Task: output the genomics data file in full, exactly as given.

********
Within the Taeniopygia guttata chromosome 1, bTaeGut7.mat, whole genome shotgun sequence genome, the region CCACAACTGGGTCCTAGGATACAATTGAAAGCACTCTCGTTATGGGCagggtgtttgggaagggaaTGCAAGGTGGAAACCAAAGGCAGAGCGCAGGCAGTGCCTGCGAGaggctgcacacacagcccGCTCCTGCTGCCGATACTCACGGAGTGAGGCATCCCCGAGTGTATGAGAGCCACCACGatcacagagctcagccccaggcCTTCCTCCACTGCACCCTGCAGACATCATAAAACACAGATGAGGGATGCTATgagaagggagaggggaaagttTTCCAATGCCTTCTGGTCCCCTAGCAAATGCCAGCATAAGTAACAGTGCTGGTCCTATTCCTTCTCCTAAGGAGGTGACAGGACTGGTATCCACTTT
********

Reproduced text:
Within the Taeniopygia guttata chromosome 1, bTaeGut7.mat, whole genome shotgun sequence genome, the region CCACAACTGGGTCCTAGGATACAATTGAAAGCACTCTCGTTATGGGCagggtgtttgggaagggaaTGCAAGGTGGAAACCAAAGGCAGAGCGCAGGCAGTGCCTGCGAGaggctgcacacacagcccGCTCCTGCTGCCGATACTCACGGAGTGAGGCATCCCCGAGTGTATGAGAGCCACCACGatcacagagctcagccccaggcCTTCCTCCACTGCACCCTGCAGACATCATAAAACACAGATGAGGGATGCTATgagaagggagaggggaaagttTTCCAATGCCTTCTGGTCCCCTAGCAAATGCCAGCATAAGTAACAGTGCTGGTCCTATTCCTTCTCCTAAGGAGGTGACAGGACTGGTATCCACTTT